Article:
Through undercooled metal technology, the Engineers were able to create this monumental step forward in 3D printing by using microscopic oxide shells that trap the liquid metal below its melting point. In order to fill these infinitesimally small shells, which are only about 10 microns in diameter, the researchers used a tungsten microprobe. When cracked, by ether dissolving them with chemicals or using mechanical pressure, the metal trickles out and solidifies, creating a line of conductive metal.
The metal used inside these tiny capsules is a Field’s Alloy composed of bismuth, indium, and tin. Through vigorous testing, the researchers found that these capsule have been able to create a conductive line on almost everything, from a hard slab of concrete to a small delicate leaf.
The research team believes that this technology could have some astonishing applications in the future, like sensors that monitor crops performance, building integrity or even medical conditions. Some recent tests made by the team of engineers include a remote control created on a piece of paper, electrical contacts for solar cells and a successfully printing on a model of a human brain. Elon Musk’s latest venture, Neuralink, may have some competition when it comes to its brain sewing machine.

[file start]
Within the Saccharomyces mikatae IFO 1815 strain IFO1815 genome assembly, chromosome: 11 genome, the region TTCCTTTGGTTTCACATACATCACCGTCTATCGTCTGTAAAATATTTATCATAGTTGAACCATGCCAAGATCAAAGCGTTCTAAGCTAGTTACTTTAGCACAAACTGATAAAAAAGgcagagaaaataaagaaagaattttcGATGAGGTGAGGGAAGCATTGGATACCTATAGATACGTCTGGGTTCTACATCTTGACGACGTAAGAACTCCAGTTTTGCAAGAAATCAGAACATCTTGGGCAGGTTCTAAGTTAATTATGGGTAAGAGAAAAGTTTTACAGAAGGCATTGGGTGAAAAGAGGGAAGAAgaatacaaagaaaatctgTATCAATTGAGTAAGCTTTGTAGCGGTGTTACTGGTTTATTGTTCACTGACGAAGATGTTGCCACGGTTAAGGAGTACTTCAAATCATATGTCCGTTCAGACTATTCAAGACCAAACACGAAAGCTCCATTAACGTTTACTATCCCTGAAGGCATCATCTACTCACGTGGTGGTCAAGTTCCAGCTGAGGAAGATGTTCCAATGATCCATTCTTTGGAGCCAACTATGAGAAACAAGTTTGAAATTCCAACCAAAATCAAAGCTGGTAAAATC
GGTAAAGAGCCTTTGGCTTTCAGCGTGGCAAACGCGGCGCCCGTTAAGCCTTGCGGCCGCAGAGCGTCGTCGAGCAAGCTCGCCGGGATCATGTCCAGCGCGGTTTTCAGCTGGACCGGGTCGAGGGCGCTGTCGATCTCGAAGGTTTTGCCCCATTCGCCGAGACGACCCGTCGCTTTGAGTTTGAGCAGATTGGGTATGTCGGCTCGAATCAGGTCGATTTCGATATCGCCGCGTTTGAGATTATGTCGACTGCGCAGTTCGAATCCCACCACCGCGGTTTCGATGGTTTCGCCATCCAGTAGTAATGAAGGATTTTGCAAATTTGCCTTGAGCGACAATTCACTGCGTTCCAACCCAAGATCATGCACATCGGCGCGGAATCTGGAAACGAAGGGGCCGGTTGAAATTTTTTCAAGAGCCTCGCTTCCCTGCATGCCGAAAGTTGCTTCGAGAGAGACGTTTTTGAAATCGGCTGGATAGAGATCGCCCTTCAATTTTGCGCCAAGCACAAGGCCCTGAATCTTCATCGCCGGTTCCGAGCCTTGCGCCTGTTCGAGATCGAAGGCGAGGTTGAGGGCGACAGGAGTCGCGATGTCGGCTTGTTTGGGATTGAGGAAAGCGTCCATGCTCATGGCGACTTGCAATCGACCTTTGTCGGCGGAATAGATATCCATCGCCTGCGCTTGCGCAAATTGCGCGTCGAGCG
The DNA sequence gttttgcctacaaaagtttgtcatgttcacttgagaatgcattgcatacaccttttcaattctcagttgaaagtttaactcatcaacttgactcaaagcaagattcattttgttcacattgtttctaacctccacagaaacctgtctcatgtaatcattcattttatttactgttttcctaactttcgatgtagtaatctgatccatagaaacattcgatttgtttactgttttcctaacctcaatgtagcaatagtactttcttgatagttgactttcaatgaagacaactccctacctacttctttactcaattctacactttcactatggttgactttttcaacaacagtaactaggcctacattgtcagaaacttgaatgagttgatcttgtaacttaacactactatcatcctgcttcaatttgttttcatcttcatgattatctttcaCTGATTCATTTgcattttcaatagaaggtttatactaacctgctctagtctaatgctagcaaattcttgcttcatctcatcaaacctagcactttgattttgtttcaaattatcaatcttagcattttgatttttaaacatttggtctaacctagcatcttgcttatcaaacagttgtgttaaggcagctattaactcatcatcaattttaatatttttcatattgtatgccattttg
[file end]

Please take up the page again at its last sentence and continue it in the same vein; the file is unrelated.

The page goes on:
What originally began as a teaching exercise three years ago has grown into a fully fledged project, with researchers eagerly trying to figure out the limits of this technology and what to print it on next. Their next big tests they’re planning to print on are ice cubes and biological tissues, with he later hopefully being less crucial tissue.
Wanna learn more about the latest in 3D printing? Find out how S-Squared 3D printers 3D printed a 500 square foot house using additive construction.